Should the US and its allies bomb ISIL’s oil installations?

Where’s it going?
Where’s it going?
Image: Courtesy of U.S. Navy
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There are only sketchy reports of the targets that the US and its Arab allies struck overnight in Syria. But if they want to do meaningful harm to the terrorist group known as the Islamic State (also, ISIL or ISIS), they should consider taking aim at the oil and refining installations through which the group funds itself.

In a rising drumbeat since ISIL surged out of Syria three months ago and seized a third of Iraq, Western political leaders and experts have agonized over the group’s captured oil income. Though the details are thin, ISIL earns anywhere from $1 million to $3 million a day from 10 fields under its control in Syria and Iraq, according to a Sept. 12 report by the risk-management firm Maplecroft and other widely circulated estimates.

But it has been difficult to interdict the oil: it is moved on tankers and makeshift pipelines along longstanding, informal smuggling routes (this is one of the best accounts out there [paywall]). The two main routes go into southern Turkey and Iraqi Kurdistan. Both Turkey and Kurdistan are ambivalent about stopping the trade because they themselves benefit from the cheap oil, which ISIL sells for as little as $25 a barrel.

But the few, largely anecdotal and often conjectural descriptions of how the business works suggest it is almost pointless to attempt to weaken ISIL by interdiction along the smuggling route. According to accounts from reporters in Iraq and southern Turkey, ISIL has already been paid by the time the oil reaches these smuggling points.

Some analysts believe that targeting the smugglers themselves would persuade them to stop working with ISIL. But if that was an effective tool against smuggling, international drug and arms trafficking would have closed down long ago.

Another pain point would be ISIL’s income. Almost every report of the business says the trade is done entirely in cash. For anyone who has seen $1 million in cash, that seems a dubious assumption, the more so if you are talking three times that sum, every day, for almost three months now. Certainly a lot of the business is in cash. But it is at least plausible—and perhaps likely—that ISIL uses some form of banking, perhaps starting with the hawala system and leading to sympathetic patrons. If so, these financial lines can be squeezed, perhaps cut off.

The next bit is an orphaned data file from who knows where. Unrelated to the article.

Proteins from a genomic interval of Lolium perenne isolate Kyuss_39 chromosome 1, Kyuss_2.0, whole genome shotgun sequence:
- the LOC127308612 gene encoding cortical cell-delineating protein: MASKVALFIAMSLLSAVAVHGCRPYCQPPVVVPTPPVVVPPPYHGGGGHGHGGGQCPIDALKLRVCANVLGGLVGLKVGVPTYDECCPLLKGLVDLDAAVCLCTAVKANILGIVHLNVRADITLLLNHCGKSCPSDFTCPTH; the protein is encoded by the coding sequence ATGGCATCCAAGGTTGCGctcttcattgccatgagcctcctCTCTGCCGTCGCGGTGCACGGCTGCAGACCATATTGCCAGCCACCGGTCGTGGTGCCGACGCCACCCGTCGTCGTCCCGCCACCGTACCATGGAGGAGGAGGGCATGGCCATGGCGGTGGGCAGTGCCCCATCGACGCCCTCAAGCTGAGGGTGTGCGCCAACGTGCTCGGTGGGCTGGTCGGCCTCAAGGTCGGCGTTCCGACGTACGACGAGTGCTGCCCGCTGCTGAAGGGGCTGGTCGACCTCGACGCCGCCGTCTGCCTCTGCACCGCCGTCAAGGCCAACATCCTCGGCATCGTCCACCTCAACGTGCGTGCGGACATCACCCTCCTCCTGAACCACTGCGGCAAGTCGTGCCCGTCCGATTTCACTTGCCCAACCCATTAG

But perhaps the most effective approach of all would be to attack the installations at the oilfields. There are six Syrian and four Iraqi fields under ISIL control. Bessma Momani of the Center for International Governance tells Quartz that one thing stopping a bombing strategy is the potential environmental fallout—memories remain fresh of the smoke that blackened the skies over Kuwait when Saddam Hussain’s retreating troops set its oilfields aflame in 1991.

Anthony Cordesman of the Center on Strategic and International Studies wrote today that the air strikes are necessary to show that the US is a serious force and has strong regional allies. But as for attacking oilfields, he tells Quartz he worries about the reliability of the intelligence about the oil income. “One thing you don’t want to do is get involved in bombing on the basis of qualitative bullshit.” Critics such as Russia will probably also vilify the notion of destroying a sovereign nation’s resource base.

Given that the US-led assault has no forces on the ground, the environmental concern is real–this time, Red Adair’s men cannot swoop in and contain the fires, as they did in Kuwait. Yet the tactic of targeting oil is not new. Though there are few contemporary examples, mostly because guerrilla forces rarely take charge of working oil fields (ISIL itself set fire [paywall] to oil storage tanks and buildings at Iraq’s Ain Zalah field as it retreated from a Peshmerga assault last month), oil fields, refineries and fuel convoys were prime targets bombed by both sides in the two world wars, for instance. Some historians believe that a lack of fuel by Germany, whose convoys and fields were continually bombed, was a key determinant of its defeat in World War II.

This is the point—if the fight against ISIL is truly a crucial, generational war, as president Barack Obama and other Western leaders assert, you don’t hesitate to hit your enemy where it hurts hardest.